New Delhi, Jan 11: In an effort to regulate the unorganised NGO ecosystem in the country, the Supreme Court on Tuesday issued a direction the central government to audit the accounts of over 32 lakh NGOs functioning in the country and receiving funds from various sources, including the government funds and foreign donations.
The Supreme Court also asked the government to submit the report to the Court regarding the same. The SC Bench also directed the Centre to frame guidelines with respect to accreditation of NGOs, maintenance of their accounts and auditing the same.
A bench led by Chief Justice JS Khehar set the March 31 deadline to carry out the directive and asked the government to submit the Action Taken Report (ATR) on April 5.
These directions were issued to the government by the SC Bench presided by Chief Justice J S Khehar and comprising Justice N V Ramana and Justice D Y Chandrachud while hearing a public interest litigation filed by advocate M L Sharma.
The Court heard the parties at length today and also placed reliance on the report submitted by Amicus Curiae Rakesh Dwivedi before issuing the order.
In its order, the Court noted that substantial funding is allowed for NGOs and voluntary organisations. Further, Rules 210-212 of the General Financial Rules, 2005 provide for a regulation mechanism for NGOs, though the respondents are not aware of the same. The court noted:
“There are 32 lakh NGOs out of which nearly 3 lakh are filing balance sheets. The respondents are not aware of the responsibility of audit in the General Financial Rules…There can be no doubt that the funds disbursed by CAPART [to NGOs] is public money and needs to be accounted.”
It, therefore, directed the Centre to complete the exercise of audit and submit a report by March 31 this year.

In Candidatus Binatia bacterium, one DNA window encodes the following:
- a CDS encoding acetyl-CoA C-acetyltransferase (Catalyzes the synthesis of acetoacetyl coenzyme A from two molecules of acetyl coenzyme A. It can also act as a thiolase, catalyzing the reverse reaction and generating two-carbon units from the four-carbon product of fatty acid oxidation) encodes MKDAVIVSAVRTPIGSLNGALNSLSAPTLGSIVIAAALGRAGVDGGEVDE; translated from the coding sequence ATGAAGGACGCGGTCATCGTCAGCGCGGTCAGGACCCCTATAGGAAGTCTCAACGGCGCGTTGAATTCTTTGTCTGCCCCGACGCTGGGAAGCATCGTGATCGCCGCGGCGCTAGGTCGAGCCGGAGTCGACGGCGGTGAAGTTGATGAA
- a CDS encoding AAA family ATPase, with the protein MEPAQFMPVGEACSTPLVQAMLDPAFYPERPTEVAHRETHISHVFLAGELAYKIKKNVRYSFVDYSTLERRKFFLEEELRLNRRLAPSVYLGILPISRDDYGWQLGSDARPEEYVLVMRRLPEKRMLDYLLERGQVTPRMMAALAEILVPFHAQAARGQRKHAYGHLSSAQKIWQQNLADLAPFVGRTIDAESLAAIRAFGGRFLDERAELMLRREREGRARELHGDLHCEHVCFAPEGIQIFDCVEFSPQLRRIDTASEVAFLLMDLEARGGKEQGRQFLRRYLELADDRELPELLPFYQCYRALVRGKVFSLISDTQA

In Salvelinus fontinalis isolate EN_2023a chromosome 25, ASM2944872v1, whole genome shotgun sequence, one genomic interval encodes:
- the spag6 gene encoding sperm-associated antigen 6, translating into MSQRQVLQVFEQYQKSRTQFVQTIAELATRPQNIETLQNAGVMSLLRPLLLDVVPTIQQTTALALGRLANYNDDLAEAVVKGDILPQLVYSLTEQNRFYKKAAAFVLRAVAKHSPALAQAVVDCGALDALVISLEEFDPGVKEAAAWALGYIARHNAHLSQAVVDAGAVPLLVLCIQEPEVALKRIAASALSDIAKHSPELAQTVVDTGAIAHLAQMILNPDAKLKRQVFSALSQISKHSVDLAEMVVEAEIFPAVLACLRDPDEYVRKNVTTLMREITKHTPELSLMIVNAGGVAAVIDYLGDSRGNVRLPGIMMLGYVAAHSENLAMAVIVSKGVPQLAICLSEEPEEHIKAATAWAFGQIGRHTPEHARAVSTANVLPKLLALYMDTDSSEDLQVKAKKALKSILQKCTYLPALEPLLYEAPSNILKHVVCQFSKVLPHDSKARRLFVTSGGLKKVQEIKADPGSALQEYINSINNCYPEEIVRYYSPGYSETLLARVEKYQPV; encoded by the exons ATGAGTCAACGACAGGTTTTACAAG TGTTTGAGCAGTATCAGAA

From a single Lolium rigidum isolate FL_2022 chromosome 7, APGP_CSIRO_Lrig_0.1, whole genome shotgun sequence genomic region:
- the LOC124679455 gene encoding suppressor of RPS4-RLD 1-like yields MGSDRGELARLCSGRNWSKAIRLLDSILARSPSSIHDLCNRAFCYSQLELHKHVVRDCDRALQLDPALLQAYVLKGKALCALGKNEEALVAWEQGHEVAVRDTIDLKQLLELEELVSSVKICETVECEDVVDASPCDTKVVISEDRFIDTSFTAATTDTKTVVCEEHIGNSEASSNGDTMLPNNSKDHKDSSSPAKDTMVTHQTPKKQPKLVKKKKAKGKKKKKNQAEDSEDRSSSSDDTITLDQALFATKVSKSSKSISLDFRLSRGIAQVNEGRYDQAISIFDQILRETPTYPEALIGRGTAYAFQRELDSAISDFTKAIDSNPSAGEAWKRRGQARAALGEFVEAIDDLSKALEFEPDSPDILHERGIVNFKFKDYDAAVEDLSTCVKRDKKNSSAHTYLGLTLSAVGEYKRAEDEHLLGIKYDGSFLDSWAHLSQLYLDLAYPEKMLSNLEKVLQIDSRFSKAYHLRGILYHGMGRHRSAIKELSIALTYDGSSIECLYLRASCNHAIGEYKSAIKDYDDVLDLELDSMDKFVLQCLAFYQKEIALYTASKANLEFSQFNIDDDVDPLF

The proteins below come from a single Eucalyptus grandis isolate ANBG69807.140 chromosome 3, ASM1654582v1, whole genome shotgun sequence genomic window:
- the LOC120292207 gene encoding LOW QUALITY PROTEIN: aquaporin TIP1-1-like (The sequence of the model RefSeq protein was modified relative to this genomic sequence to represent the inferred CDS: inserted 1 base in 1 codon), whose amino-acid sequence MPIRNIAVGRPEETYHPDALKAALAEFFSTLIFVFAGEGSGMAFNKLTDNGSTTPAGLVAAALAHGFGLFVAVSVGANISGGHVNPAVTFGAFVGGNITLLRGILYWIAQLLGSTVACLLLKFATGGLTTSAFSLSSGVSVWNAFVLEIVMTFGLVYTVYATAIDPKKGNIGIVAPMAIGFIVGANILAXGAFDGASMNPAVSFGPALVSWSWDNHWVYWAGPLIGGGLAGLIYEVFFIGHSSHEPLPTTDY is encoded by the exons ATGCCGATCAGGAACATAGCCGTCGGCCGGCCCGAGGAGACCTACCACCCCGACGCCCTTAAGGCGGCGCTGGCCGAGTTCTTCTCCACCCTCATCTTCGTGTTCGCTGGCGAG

The Supreme Court also directed the government to initiate civil and criminal action immediately in case of non-compliance after the completion of the exercise.
Most importantly, the Court also directed the Centre to lay down guidelines/rules for accreditation of NGOs, the manner in which they shall maintain accounts and auditing of the same. The guidelines have to be placed before the Court on the next date of hearing.
“You have to set the procedure right. If it hasn’t been done in the past, then do it for the future. You cannot allow misuse of public funds in such a way,” the bench told additional solicitor general, Tushar Mehta.
“What have you been doing for so many years? Why haven’t you taken action? You can’t let the public money go waste like this,” the bench noted, making it clear that the government can take both civil and criminal recourse against firms found guilty.
The court said on next date of hearing on April 5, it expected the Centre to place before it the guidelines and rules for accreditation of voluntary organisation and detailing the manner in which they shall maintain their accounts, conduct the audit, the process of recovery and methodology of recovery of the amount in case of misappropriation and criminal proceedings.
The court order came on a PIL that had originally sought a probe against an NGO run by Gandhian Anna Hazare.
According to The Hindustan Times, the Supreme Court had expanded the scope of the PIL and asked the CBI to ascertain how many NGOs had submitted utilisation certificates with the agencies they are registered with.
Between 2002 and 2008, the Centre had granted Rs 4,756 crore to NGOs and states had given out Rs 6,654 crore.
Mehta claimed there was no statutory provision to act against such NGOs. However, the CJI was not ready to accept the argument. “It is your money why don’t you act? It is public money. How can you say that? Tell us how do you want to regulate them?” the CJI asked the government counsel.